On Tuesday, when President Trump’s former campaign chairman, Paul Manafort, arrived in court for his first day on trial, as a result of the special counsel Robert Mueller’s investigation into Russian interference in the 2016 election, his attire was bound to be a matter of special interest. According to the indictment, the political operative had spent an incredible $1.3 million on clothing between 2011 and 2014, using funds funnelled from offshore accounts, where, the prosecution charges, he hid tens of millions of dollars netted from his consulting work in Ukraine in order to evade taxation. Manafort cut a sober but swaggering figure as he entered the courtroom in a dark pinstriped suit. With his almost comically broad shoulders, stiff mane of hair, and shiny, patterned silver tie, his look embodied a style that my colleague Troy Patterson defined as “power-suit hyperbole.”
On Wednesday, however, this jaunty business attire was revealed to be understated compared with items that were apparently photographed during the raid on Manafort’s Alexandria condo, in the summer of 2017, and which were introduced as evidence by prosecutors. Among them was a cornflower-blue quilted jacket that might have suited Jim Morrison had he lived to middle age; a glossy navy-blue coat, plush with fur lining, of the type a minor hip-hop star might wear to hit a West Hollywood lounge; and a nipped-waist brown python jacket, presumably belonging to Mrs. Manafort. One pastel-toned plaid number brought to mind the loud, used-car-salesman-style jacket worn by the President’s former consigliere Michael Cohen. For obvious reasons, the media have lavished the most attention on a fifteen-thousand-dollar custom-made ostrich-leather jacket, its surface dotted with tiny, nipple-like bumps. Manafort’s apparent taste for expensive, showy skins recalled that of another shopping aficionado, the GQ writer Buzz Bissinger, who has written in the past about his addiction to expensive togs. (Bissinger, when approached for comment by the Daily Beast, said of the jacket, “Mine is much nicer. He should’ve gone to Gucci if he’s going to waste money.”)
A photo provided by the Department of Justice that was introduced into evidence on Wednesday.
Photograph Courtesy Department of Justice / AP
Most of the clothes reportedly came from two high-end menswear stores, House of Bijan in L.A. and Alan Couture, in New York—names that Jackie Collins might have given establishments where an evil mogul could obtain a manly trinket circa 1986. Alan Couture, now closed, was apparently fashioned as a kind of billionaire boys’ club, where customers could get a shave or enjoy a cigar with their peers. Maximilian Katzman, Alan’s son, testified on Wednesday that Manafort spent nearly a million dollars in the store between 2010 and 2014, and was the only customer to pay for his purchases with wire transfers from foreign banks. The U.S. district judge overseeing the trial, T. S. Ellis III, has admonished Manafort’s prosecutors for their attention to his personal spending habits. On Thursday, Ellis warned that the photo evidence was irrelevant at this stage of the proceedings. It “kind of besmirches the defendant,” he said. “Most of us don’t have closets of suits. It kind of engenders resentment against rich people.” The prosecutors, for their part, pushed back, arguing, quite persuasively, to my mind, that the evidence suggests why an apparently wealthy man like Manafort might need to commit bank fraud.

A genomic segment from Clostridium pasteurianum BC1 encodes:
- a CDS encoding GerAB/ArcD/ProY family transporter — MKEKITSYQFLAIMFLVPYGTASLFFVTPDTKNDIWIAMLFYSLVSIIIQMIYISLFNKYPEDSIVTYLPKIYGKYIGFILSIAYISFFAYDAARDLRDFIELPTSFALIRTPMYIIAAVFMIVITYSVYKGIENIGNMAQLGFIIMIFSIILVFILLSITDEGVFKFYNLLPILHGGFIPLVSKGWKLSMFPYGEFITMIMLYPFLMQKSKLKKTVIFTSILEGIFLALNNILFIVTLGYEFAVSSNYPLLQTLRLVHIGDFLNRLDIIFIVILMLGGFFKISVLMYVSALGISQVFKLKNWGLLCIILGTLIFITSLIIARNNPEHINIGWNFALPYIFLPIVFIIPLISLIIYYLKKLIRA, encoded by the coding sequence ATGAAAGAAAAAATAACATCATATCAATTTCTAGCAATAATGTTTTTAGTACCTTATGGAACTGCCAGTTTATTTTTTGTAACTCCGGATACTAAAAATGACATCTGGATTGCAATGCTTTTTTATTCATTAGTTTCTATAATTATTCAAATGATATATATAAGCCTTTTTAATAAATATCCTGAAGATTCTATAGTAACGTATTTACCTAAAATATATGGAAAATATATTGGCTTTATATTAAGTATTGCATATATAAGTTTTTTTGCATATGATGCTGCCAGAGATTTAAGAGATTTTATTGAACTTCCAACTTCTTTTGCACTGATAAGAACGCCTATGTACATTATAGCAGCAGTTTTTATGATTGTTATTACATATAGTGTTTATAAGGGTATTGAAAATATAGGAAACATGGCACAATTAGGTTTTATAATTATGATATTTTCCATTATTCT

As Fitzgerald’s Jay Gatsby, with his “massed suits and dressing gowns and ties, and his shirts, piled like bricks in stacks a dozen high,” well knew, the promise of shopping is the promise of America—that of a life remade, a new frontier crossed and bested. But the images of Manafort’s purchases seemed to me most reminiscent of those from resale Web sites like eBay and Etsy, on which we frequently encounter others’ bad calls and buyer’s remorse. This was a man who had made many, many mistakes, the clothes seemed to say, only some of them involving exotic leathers. In the background of the images, there were glimpses of a home: the edge of an Oriental rug; the corner of a gold-framed painting; a Tiffany-style lamp; a small family portrait; a cordless phone alongside a box of tissues on a white dresser. Manafort’s garments, hanging drably from a metal coat rack at a closet’s open maw, appeared to reveal the sad aftermath of an attempt to wow, a onetime show of power turned into an embarrassing show of one’s hand. Without the ruddy meat of the man, the jackets looked pitiful and also, maybe, a little bit humanizing.